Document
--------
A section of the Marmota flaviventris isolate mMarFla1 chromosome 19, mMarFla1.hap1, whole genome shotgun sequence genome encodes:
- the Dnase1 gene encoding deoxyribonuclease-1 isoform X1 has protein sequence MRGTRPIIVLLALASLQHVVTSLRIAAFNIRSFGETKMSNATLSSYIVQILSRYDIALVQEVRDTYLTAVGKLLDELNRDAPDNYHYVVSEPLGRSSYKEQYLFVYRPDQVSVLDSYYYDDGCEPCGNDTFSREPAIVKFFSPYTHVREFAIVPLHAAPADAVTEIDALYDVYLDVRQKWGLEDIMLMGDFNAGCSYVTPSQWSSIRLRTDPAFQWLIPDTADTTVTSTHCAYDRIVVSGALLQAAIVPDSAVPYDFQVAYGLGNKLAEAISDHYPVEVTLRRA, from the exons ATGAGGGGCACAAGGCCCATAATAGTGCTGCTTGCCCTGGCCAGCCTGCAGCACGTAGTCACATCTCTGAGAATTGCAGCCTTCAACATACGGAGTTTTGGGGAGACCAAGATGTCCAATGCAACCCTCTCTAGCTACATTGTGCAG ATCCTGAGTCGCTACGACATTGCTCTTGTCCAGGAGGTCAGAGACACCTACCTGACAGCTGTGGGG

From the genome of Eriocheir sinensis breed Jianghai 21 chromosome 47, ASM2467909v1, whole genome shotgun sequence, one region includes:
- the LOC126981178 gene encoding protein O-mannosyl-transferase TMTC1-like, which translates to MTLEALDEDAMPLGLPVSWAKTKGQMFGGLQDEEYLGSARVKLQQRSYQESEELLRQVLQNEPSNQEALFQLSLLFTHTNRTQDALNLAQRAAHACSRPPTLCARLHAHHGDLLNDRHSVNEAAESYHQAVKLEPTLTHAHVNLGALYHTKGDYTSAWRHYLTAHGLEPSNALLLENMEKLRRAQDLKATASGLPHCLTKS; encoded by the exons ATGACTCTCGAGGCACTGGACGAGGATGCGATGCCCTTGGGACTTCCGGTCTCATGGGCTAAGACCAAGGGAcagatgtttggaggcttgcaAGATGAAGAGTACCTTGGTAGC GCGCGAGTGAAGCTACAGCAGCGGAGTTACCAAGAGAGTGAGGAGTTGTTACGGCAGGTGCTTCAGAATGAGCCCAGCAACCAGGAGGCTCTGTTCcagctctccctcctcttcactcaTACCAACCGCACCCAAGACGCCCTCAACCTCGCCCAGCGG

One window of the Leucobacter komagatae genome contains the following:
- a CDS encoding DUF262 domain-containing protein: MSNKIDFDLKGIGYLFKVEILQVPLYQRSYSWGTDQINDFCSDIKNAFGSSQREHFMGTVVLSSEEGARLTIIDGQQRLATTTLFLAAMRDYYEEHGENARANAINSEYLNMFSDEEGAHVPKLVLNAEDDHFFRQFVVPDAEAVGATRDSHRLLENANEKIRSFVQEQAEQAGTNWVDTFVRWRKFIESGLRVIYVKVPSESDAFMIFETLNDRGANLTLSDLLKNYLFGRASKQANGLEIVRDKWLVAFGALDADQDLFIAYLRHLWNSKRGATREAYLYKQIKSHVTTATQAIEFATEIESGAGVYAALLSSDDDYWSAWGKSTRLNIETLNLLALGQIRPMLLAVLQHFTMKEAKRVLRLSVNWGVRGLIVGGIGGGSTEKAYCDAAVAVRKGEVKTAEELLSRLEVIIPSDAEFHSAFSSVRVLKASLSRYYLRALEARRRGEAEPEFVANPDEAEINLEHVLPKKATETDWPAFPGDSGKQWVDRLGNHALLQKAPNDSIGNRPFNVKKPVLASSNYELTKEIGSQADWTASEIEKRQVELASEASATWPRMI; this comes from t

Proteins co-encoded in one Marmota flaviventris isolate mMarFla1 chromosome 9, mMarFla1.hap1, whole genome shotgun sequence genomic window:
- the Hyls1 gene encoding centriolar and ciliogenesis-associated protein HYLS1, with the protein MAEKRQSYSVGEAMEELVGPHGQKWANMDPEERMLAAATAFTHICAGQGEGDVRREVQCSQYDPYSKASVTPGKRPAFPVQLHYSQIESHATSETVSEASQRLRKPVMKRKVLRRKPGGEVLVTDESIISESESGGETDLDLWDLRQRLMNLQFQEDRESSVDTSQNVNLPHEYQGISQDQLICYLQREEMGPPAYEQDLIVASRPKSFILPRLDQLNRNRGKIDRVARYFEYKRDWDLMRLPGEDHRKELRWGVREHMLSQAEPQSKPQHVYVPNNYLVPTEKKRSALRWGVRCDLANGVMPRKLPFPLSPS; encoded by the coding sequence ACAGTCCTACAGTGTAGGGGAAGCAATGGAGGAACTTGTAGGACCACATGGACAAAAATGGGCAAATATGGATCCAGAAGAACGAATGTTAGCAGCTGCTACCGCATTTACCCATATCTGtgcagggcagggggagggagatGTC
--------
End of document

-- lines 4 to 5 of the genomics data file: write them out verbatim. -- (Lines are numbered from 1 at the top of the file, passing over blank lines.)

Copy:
- the LOC126981178 gene encoding protein O-mannosyl-transferase TMTC1-like, which translates to MTLEALDEDAMPLGLPVSWAKTKGQMFGGLQDEEYLGSARVKLQQRSYQESEELLRQVLQNEPSNQEALFQLSLLFTHTNRTQDALNLAQRAAHACSRPPTLCARLHAHHGDLLNDRHSVNEAAESYHQAVKLEPTLTHAHVNLGALYHTKGDYTSAWRHYLTAHGLEPSNALLLENMEKLRRAQDLKATASGLPHCLTKS; encoded by the exons ATGACTCTCGAGGCACTGGACGAGGATGCGATGCCCTTGGGACTTCCGGTCTCATGGGCTAAGACCAAGGGAcagatgtttggaggcttgcaAGATGAAGAGTACCTTGGTAGC GCGCGAGTGAAGCTACAGCAGCGGAGTTACCAAGAGAGTGAGGAGTTGTTACGGCAGGTGCTTCAGAATGAGCCCAGCAACCAGGAGGCTCTGTTCcagctctccctcctcttcactcaTACCAACCGCACCCAAGACGCCCTCAACCTCGCCCAGCGG

One window of the Leucobacter komagatae genome contains the following: